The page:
Threats from antihunters have now cost Namibia’s rhino conservation program hundreds of thousands of dollars.
In January, at a banquet at the Dallas Safari Club (DSC) convention, something historic and important happened in the annals of hunting as a conservation tool. A permit to hunt a black rhino was auctioned to the highest bidder, fetching a cool $350,000–100 percent of which went straight back into the rhino conservation program in the nation of Namibia, where the hunt will take place.
You probably heard about the controversy surrounding the auction. In the real world of scientific wildlife management, there actually wasn’t much controversy at all about the idea–every important international scientific wildlife organization, including the U.S. Fish & Wildlife Service (USFWS), Convention on International Trade in Endangered Species (CITES), and the International Union for the Conservation of Nature (IUCN), agreed that auctioning the permit was a sound idea for conservation and that the money it would raise would be of tremendous importance to Namibia’s rhino conservation program. The hunt would target a specific old male—one that was past its breeding prime and had become dangerous to the young rhinos in its herd—and the money raised from hunting this single, selected rhino would contribute to saving the overall black rhino population.
Namibia hoped that auctioning a permit in the USA would push the price of the permit (and the money going back to its conservation program) to extraordinarily high levels. Unfortunately, it also brought the antihunters out of the woodwork. No amount of explaining the science behind using carefully controlled hunting as a conservation tool could placate the screaming masses who poured their energies into thousands of virulent Internet posts. They were not attempting to raise money to help rhinos–far from it. They were only attempting to stop the hunt.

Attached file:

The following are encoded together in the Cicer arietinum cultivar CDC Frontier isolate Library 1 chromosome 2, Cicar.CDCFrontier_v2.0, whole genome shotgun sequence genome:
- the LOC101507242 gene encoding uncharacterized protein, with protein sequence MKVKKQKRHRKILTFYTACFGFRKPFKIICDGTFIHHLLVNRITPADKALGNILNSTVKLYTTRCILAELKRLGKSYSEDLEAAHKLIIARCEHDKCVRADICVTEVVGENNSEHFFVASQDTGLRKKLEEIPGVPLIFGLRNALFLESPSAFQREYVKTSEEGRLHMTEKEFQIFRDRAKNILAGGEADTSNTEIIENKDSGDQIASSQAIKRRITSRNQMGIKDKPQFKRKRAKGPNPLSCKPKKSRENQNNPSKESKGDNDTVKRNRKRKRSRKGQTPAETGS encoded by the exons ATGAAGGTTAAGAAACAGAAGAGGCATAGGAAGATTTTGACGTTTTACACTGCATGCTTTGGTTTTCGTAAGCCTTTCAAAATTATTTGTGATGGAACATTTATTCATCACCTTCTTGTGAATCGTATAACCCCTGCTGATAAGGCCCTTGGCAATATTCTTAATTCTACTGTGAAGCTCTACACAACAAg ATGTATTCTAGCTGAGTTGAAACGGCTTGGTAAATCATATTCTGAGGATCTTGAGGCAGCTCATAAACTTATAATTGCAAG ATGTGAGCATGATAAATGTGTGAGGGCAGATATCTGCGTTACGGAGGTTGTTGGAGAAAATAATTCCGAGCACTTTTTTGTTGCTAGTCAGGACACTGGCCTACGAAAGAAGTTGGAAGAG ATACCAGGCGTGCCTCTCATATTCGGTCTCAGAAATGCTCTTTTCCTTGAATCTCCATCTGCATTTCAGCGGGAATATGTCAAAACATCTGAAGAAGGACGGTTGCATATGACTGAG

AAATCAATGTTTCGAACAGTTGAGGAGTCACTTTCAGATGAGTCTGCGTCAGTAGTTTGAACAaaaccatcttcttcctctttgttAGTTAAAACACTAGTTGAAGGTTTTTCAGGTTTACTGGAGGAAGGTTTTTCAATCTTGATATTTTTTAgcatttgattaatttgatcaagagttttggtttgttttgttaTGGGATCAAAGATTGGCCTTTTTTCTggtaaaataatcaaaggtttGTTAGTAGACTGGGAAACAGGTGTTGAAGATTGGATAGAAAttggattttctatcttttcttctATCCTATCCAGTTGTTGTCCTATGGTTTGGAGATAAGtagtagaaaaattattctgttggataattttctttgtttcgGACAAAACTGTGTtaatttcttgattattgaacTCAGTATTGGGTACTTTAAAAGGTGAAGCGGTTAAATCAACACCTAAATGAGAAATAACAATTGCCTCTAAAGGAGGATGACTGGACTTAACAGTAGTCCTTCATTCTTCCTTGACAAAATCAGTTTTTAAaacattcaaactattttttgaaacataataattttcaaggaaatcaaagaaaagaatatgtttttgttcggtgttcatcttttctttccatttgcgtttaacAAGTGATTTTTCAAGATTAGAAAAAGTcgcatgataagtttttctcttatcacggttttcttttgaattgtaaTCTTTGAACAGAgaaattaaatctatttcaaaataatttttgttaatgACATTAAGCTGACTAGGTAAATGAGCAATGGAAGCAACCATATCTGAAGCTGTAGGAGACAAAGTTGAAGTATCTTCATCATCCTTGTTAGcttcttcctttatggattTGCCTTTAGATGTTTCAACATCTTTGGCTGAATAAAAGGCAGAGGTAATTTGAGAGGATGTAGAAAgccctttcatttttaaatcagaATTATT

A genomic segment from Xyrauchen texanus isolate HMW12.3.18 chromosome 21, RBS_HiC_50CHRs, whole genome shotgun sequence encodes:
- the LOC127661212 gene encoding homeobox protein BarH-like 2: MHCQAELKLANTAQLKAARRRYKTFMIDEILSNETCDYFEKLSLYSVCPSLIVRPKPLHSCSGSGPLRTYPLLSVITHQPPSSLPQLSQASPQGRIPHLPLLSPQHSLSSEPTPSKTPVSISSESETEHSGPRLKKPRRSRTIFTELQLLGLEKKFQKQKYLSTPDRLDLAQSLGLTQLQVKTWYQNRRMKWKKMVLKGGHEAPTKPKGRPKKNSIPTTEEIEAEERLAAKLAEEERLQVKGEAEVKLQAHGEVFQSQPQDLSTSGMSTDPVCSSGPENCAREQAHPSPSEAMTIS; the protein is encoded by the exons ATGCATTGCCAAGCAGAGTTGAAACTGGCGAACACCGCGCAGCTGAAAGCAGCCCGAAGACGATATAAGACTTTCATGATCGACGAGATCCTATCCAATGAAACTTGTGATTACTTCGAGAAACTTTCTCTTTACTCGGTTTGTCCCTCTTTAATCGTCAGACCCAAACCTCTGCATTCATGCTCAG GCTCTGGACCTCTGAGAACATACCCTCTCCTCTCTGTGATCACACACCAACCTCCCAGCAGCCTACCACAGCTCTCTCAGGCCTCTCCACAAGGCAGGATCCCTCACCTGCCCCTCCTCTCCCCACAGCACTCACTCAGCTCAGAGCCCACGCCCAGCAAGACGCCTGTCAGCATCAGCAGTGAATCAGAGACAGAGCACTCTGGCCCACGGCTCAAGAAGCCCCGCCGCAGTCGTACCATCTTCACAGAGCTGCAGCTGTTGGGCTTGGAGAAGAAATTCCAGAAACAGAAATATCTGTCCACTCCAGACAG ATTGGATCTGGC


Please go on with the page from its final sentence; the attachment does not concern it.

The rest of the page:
The online attacks escalated into death threats to DSC members and their families. Whoever purchased the auction tag, it was made clear, would be the target of threats not just to themselves, but to their families and businesses.
Understandably, many potential high-dollar bidders pulled out. You can’t blame them for not wanting to put their family members and employees at risk. And suddenly a tag that at one point might have sold for as much as a million dollars had almost no takers.
Fortunately, several brave and generous DSC supporters stepped into the breach, and the hunter who did purchase the tag (for what is still a record-setting amount), should be considered a conservation hero. One of the loudest detractors of the rhino hunt was Bob Barker, the anti-hunting former host of The Price is Right. Responding to him on CNN’s Piers Morgan Live a few nights after the auction, the hunter said he wanted to tell Bob that, with regard to the rhino permit, “the price was wrong.”
He was correct. This auction should have raised a lot more for conservation, and the only reason it didn’t is because of the shortsighted tactics of closed-minded people who don’t understand wildlife management.
There’s a silver lining, though. Hunting, conservation, and the relationship between them has been in the news for months as a result of the controversy. Many people who might not have previously understood this relationship do now. The haters aside, I believe that the majority of nonhunters out there are reasonable people who care about wildlife and can separate facts from emotion. Let’s make sure we keep reminding them how hunting benefits conservation–and let’s not wait until the next rhino auction to do it.